Coyotes sing just outside my window. I awake. It isn’t a dream. The dogs take off after them, singing joyous outrage. The sheep must be protected. Hazel the little goat has broken her leg somehow, and my host will cart her down to the vet in an hour or so. Last night we fretted whether she would die of shock, but she was alert and hungry at two-thirty in the morning.
They aren’t made of money, but what can you do? You take care of your animals. Better one doesn’t do the math, amortize the vet bill with each hoped-for pint of milk. Farmers know the value of a life better than most anyone, or at least to the greatest degree of accuracy.
The sun is not yet up. At this time of day, at this altitude, the air is pink; pink as the belly of a salmon waiting at the threshhold of its home stream. It takes a pulse of storm, a quickening of fresh water, before that mystery unravels in their guts, propels the swift journey up the mountain.
It took a long time for me to fall asleep.
What was the last eight years but a surrender to myth? What was the last eight years but an attempt to deceive the people I loved most, myself first among them? I planted trees and watched them unfurl leaf after thirsty leaf, watched them overtop my house, only to be uprooted by a mere pulse of storm.
“Love is not enough,” I’d said at times over the last eight years, and when my friends asked me what I meant I had to confess I didn’t know. The sentence felt like a still, dark pool, a letter from the self I had paved over. I tried to send roots down into the rock, into the bedrock beneath the house my wife and I moved into after I said goodbye to Sharon, and as long as the dog both worshipped me and needed me I could persuade myself that it was right.
And then we draped our marriage over him in that rude hole, covered both of them over with broken bits of rock and sterile soil, tamped down a mantle of garden over both of them. The garden didn’t take. When I moved out the weeds had grown head-high, and I had to clear a path when my friend Matthew helped me carry the couch out to the U-Haul truck.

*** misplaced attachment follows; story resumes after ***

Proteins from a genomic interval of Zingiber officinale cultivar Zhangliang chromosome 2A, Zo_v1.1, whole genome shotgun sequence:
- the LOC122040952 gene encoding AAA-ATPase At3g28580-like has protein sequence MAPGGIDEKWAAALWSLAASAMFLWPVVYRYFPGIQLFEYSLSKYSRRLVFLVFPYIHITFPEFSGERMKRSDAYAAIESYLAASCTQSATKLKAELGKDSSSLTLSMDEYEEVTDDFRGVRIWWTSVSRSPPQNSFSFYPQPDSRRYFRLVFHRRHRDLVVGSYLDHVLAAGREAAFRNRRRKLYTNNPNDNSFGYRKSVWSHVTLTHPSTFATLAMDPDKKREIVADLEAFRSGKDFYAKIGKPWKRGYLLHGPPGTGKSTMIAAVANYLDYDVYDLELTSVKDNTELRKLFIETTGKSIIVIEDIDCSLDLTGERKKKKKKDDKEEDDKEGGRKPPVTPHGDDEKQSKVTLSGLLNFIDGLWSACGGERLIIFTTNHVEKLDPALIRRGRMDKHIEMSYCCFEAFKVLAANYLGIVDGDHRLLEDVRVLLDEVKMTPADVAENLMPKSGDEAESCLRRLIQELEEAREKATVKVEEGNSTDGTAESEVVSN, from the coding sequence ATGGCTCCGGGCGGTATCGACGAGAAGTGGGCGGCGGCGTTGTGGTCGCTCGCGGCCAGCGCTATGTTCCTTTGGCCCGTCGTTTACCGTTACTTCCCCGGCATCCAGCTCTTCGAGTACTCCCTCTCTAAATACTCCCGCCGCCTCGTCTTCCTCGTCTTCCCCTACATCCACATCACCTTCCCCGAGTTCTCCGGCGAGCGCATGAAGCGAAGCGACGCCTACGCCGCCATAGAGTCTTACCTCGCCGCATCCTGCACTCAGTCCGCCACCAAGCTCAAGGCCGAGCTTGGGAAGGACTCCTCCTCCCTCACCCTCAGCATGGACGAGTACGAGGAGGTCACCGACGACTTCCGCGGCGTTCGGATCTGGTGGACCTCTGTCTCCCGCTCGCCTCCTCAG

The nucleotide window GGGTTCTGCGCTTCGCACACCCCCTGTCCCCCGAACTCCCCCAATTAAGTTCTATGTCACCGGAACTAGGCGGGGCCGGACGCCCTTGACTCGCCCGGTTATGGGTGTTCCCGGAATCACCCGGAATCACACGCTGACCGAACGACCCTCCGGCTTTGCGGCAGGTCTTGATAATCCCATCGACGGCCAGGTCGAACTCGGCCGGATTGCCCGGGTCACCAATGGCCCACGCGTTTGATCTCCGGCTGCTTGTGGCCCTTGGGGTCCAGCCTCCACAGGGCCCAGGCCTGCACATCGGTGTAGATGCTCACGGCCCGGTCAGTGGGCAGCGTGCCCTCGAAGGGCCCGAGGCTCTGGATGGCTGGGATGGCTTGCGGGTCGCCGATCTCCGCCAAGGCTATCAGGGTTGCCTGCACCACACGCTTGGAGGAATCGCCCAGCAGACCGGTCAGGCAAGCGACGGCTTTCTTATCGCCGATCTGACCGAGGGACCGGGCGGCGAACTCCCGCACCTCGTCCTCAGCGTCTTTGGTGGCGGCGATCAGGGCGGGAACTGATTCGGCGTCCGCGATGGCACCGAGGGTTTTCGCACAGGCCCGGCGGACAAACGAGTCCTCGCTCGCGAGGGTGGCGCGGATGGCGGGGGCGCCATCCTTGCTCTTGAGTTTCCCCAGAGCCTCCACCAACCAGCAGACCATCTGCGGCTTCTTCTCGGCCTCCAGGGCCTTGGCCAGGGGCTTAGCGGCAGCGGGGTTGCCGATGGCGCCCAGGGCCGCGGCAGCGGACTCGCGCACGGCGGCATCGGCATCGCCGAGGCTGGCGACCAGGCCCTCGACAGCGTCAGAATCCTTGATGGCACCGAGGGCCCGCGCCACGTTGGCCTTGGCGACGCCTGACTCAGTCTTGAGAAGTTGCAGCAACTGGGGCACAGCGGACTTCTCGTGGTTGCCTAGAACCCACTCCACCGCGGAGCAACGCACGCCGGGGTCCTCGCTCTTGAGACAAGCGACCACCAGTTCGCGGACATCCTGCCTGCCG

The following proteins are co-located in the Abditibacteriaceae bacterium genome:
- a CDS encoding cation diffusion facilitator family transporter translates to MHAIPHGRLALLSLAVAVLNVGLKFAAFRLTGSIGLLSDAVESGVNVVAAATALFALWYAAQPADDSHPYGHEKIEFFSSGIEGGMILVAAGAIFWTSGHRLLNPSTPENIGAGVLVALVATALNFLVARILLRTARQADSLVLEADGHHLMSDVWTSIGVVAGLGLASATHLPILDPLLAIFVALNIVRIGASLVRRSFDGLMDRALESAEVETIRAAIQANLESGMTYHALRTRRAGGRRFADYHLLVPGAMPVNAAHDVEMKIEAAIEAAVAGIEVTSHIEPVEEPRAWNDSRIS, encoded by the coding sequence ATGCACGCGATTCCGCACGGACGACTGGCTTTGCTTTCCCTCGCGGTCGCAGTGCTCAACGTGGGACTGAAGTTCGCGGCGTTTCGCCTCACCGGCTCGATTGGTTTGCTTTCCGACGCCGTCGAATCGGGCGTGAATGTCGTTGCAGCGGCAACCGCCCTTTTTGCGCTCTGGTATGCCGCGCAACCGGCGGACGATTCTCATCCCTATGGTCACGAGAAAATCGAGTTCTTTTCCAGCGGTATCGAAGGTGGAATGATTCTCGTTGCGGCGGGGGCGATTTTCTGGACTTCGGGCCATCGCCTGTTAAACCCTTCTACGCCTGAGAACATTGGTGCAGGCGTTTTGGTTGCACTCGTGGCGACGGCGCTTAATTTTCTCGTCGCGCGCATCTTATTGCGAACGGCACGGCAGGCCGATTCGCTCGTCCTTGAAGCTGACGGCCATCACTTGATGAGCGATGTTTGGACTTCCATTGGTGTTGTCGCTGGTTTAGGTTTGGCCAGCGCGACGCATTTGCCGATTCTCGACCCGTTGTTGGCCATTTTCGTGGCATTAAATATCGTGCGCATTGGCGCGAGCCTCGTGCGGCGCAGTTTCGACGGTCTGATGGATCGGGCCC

Love we had in abundance. Love is not enough.
Every dog within a mile is barking, a self-sustaining chain reaction propagating outward from the coyotes. I pry my eyes open again, pull the blanket down to my shoulders. A cloud off toward the Rio Chama in the west reflects the sun’s first yellow. She’ll show up in half an hour, haul me down to Santa Fe for a day of doctor’s appointments, a day of fretting over the Jeep’s transmission though I do not know that yet. I swing my legs over the side of the bed.
Who had I fooled? No one save myself. We watched the salmon ten years ago, or eleven; we walked sodden streamside fire-roads under redwoods and looked for spawning coho; we argued over the meanings of words; we walked together silent and content; and then the end. A marriage must be preserved! No matter that the married grow despondent and alone in the midst of love. Who had I fooled? No one save myself, no one save the one who spun the myth himself, caught on the unseen cleft between the right and proper things to do.
All of it hindsight and we spoke frankly of it yesterday, spoke of my missing her and denying it to myself, covering it in drink and cynicism and flirtation, her settling for a life without me as though she had learned a lesson about wanting too much kindness. Her friends joked kindly about her life and what it would be had we stayed together. A tentative diagnosis of a terminal disease is a prospect, a place of sudden perspective: you see your life arrayed in front of you as though you stand on a mountain above it, forked paths and roadblocks limned there plain before your eyes.
All of it past tense save the deep friendship, the thirsty friendship; me happy with my lover in Los Angeles, her roiled in family and heartache a generation old. I am the friend who wants nothing from her save a friend who wants nothing from me. I am the beat of crows’ wings that echo off the stucco and straw bale of her home here.
That is, at last, sufficient.
We are, at last, at the headwaters, each of us still tasting our storms’ pulses.
Last night the day wound and rewound through my head, a decade’s worth of conversation distilled, images and regrets, and as I heard the back door open and Erin went out to check on little Hazel at two-thirty the image came that eased me finally into sleep. My head laid innocent in Sharon’s lap, the breeze played over us. The scent of water was in the air. A chorus of sheep-thieves sang out on the mesa toward the Rio Chama. Their song was tenuous and distant. It faded into silence just as it reached us.